New initiative to improve post-acute stroke care across Montana, Nebraska and North Dakota

The American Heart Association, the world's leading voluntary organization focused on heart and brain health for all, is launching a two-year initiative to expand and enhance post-acute stroke care across Montana, Nebraska and North Dakota, giving all patients the best chance at independent life after stroke.

Made possible with a $1.5 million grant from The Leona M. and Harry B. Helmsley Charitable Trust, this initiative will implement the newly developed American Heart Association Post-Acute Stroke Care Quality Standards program in rehabilitation facilities across the three states, where the Trust recently supported efforts under the American Heart Association Mission: Lifeline® Stroke initiative. Adoption of the program will maximize recovery of function lost during a stroke, reduce risk of secondary effects, and extend high quality guideline-directed care for all patients across their full stroke journey. The Helmsley Charitable Trust previously funded the development and piloting of the Post-Acute Stroke Care Quality Standards program.

Across the U.S., approximately half of all stroke patients are discharged to in-patient rehabilitation, skilled nursing facilities, and long-term care facilities. Stroke is a leading cause of serious long-term disability and more than 11% suffer a second stroke within a year. Yet, post-acute care is often siloed from the rest of the health care system and inconsistent across care delivery settings.

Targeted, high-quality post-stroke rehabilitation interventions, customized to patient needs, can dramatically improve recovery of function lost during a stroke, but current gaps in the system of care can lead to high rates of hospital readmissions, variability in care coordination and sub-optimal outcomes for patients. This new initiative will help to ensure patients receive the most up-to-date science-informed care to improve recovery and reduce disability after experiencing a stroke."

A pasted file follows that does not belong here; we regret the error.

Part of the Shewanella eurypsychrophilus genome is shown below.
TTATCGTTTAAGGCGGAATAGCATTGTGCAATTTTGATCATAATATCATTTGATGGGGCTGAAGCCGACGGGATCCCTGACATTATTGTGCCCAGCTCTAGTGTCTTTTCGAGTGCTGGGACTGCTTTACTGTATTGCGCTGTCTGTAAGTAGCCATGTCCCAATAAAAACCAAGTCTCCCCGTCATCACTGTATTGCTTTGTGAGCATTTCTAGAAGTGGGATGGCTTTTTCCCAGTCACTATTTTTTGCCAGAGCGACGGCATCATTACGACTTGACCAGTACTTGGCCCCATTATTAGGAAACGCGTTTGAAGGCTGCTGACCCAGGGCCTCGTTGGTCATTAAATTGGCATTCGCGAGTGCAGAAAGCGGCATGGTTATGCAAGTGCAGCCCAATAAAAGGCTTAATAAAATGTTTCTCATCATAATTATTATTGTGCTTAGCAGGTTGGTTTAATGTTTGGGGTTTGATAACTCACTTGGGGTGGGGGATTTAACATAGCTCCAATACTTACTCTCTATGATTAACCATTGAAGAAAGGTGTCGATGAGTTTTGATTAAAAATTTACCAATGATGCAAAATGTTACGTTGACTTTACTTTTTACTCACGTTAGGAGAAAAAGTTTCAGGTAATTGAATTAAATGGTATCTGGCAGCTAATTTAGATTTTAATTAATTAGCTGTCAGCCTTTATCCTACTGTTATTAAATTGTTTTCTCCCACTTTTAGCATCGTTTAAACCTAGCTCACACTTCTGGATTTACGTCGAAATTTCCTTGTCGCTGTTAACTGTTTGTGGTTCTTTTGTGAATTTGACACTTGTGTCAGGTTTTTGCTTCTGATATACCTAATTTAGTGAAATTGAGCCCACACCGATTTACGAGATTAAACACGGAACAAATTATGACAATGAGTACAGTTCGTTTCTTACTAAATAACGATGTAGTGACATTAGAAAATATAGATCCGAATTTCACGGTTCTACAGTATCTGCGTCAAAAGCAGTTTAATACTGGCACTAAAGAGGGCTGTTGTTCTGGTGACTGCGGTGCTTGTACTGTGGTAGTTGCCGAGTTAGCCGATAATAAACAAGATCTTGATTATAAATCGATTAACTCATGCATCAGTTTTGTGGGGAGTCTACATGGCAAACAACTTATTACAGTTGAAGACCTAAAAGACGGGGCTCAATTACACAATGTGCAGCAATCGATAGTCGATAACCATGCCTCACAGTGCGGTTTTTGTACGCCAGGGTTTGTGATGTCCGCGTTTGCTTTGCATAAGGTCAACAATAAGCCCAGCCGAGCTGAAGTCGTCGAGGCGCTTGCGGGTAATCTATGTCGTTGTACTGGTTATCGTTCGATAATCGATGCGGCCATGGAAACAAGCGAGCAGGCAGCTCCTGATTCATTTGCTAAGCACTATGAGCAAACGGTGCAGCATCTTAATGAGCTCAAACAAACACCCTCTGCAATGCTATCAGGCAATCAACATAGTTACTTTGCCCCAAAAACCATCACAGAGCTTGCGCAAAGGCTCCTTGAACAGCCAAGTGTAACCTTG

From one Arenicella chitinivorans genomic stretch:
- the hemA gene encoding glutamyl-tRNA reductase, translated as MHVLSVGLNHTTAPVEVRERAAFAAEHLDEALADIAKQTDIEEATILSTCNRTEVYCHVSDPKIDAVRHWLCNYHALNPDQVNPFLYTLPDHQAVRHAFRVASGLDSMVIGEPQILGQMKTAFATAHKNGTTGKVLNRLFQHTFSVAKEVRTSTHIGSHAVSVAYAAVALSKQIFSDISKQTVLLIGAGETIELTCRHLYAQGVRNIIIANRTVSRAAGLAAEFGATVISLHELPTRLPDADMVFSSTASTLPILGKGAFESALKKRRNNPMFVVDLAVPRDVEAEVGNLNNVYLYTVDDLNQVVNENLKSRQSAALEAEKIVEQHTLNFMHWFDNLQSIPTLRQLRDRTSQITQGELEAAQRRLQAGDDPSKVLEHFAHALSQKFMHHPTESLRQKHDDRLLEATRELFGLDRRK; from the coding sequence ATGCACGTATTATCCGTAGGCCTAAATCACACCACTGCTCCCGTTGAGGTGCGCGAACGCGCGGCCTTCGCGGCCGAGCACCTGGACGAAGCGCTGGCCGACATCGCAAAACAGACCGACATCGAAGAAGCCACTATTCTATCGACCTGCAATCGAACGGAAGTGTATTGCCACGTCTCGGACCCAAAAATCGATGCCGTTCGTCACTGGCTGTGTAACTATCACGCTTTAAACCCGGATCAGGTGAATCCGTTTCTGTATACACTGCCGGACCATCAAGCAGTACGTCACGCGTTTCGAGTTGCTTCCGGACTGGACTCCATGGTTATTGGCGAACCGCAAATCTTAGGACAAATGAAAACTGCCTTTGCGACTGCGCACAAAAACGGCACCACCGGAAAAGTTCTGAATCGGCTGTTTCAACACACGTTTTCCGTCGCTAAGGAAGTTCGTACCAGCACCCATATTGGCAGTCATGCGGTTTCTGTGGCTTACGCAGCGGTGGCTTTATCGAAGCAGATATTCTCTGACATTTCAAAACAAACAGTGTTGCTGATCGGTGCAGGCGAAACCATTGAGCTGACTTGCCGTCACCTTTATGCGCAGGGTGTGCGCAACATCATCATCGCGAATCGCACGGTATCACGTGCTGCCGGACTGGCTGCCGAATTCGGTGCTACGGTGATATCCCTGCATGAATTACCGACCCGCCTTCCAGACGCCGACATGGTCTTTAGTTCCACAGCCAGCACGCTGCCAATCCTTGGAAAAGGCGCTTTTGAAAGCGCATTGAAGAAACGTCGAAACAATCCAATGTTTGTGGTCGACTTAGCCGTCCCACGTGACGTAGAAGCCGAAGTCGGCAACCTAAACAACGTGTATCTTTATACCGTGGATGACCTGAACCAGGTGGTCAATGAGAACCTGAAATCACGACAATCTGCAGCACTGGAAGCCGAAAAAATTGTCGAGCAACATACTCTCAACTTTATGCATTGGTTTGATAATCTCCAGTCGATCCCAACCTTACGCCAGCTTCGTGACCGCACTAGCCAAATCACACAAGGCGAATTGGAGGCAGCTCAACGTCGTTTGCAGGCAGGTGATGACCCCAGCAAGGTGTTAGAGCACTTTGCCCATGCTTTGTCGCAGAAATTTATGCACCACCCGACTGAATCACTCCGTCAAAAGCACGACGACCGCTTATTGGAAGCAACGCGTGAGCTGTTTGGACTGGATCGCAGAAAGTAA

Joel Stein, M.D., volunteer co-chair of the Association's standards writing committee and physiatrist-in-chief and chair of the Department of Rehabilitation and Regenerative Medicine at Columbia University Irving Medical Center in Irving, California

The new initiative seeks to establish post-acute care as a core component in the system of stroke care. Participating facilities will test the new standards to create benchmarks of success against which facilities nationwide will be able to assess their care.

This work expands on initiatives to strengthen the full spectrum of stroke care through the Association's Mission: Lifeline® Stroke program. Mission: Lifeline Stroke focuses on connecting all components of acute stroke care into a smoothly integrated system that reinforces the use of evidence-based guidelines to timely and effectively treat stroke patients. It brings together hospitals, emergency medical services and first responders, communications and regulatory agencies, state and local government, and payers to forge a proactive system of stroke care that saves and improves lives.

"In my experience as a first responder, I have witnessed firsthand the significant disparities in quality health care available close to home – disparities that demand attention," said Walter Panzirer, a trustee of the Helmsley Charitable Trust and former paramedic, firefighter and law enforcement officer. "Work like this initiative by the American Heart Association to expand access to care across rural communities is key to ensuring that where you live doesn't dictate the type of care you receive."

Since 2010, the Helmsley Charitable Trust's Rural Healthcare Program has committed more than $65 million to the American Heart Association's statewide Mission: Lifeline projects in the Upper Midwest.

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